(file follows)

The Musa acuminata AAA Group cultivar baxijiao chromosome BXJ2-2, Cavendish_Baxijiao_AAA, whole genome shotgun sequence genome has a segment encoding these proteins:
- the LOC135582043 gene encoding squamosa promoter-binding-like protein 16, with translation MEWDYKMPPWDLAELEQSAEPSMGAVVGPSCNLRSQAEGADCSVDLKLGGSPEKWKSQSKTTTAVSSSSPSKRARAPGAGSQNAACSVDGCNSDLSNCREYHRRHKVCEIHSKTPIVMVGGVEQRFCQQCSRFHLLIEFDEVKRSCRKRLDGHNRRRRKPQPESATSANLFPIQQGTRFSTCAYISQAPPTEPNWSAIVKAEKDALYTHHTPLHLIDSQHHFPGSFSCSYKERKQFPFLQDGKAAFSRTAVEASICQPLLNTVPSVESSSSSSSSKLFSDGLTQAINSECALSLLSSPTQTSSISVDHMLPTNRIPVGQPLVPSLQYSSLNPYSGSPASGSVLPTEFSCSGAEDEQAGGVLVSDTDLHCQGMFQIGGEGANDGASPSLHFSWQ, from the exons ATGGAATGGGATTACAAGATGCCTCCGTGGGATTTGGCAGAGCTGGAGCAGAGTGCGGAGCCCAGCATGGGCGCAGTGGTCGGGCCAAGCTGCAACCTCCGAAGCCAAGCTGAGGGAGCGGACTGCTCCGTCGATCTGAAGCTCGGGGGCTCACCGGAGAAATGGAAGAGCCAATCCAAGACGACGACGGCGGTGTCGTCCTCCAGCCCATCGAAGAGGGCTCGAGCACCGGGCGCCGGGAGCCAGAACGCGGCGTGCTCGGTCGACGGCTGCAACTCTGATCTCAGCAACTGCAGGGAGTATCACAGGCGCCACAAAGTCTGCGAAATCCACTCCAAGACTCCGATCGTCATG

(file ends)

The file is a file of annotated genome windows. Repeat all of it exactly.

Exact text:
The Musa acuminata AAA Group cultivar baxijiao chromosome BXJ2-2, Cavendish_Baxijiao_AAA, whole genome shotgun sequence genome has a segment encoding these proteins:
- the LOC135582043 gene encoding squamosa promoter-binding-like protein 16, with translation MEWDYKMPPWDLAELEQSAEPSMGAVVGPSCNLRSQAEGADCSVDLKLGGSPEKWKSQSKTTTAVSSSSPSKRARAPGAGSQNAACSVDGCNSDLSNCREYHRRHKVCEIHSKTPIVMVGGVEQRFCQQCSRFHLLIEFDEVKRSCRKRLDGHNRRRRKPQPESATSANLFPIQQGTRFSTCAYISQAPPTEPNWSAIVKAEKDALYTHHTPLHLIDSQHHFPGSFSCSYKERKQFPFLQDGKAAFSRTAVEASICQPLLNTVPSVESSSSSSSSKLFSDGLTQAINSECALSLLSSPTQTSSISVDHMLPTNRIPVGQPLVPSLQYSSLNPYSGSPASGSVLPTEFSCSGAEDEQAGGVLVSDTDLHCQGMFQIGGEGANDGASPSLHFSWQ, from the exons ATGGAATGGGATTACAAGATGCCTCCGTGGGATTTGGCAGAGCTGGAGCAGAGTGCGGAGCCCAGCATGGGCGCAGTGGTCGGGCCAAGCTGCAACCTCCGAAGCCAAGCTGAGGGAGCGGACTGCTCCGTCGATCTGAAGCTCGGGGGCTCACCGGAGAAATGGAAGAGCCAATCCAAGACGACGACGGCGGTGTCGTCCTCCAGCCCATCGAAGAGGGCTCGAGCACCGGGCGCCGGGAGCCAGAACGCGGCGTGCTCGGTCGACGGCTGCAACTCTGATCTCAGCAACTGCAGGGAGTATCACAGGCGCCACAAAGTCTGCGAAATCCACTCCAAGACTCCGATCGTCATG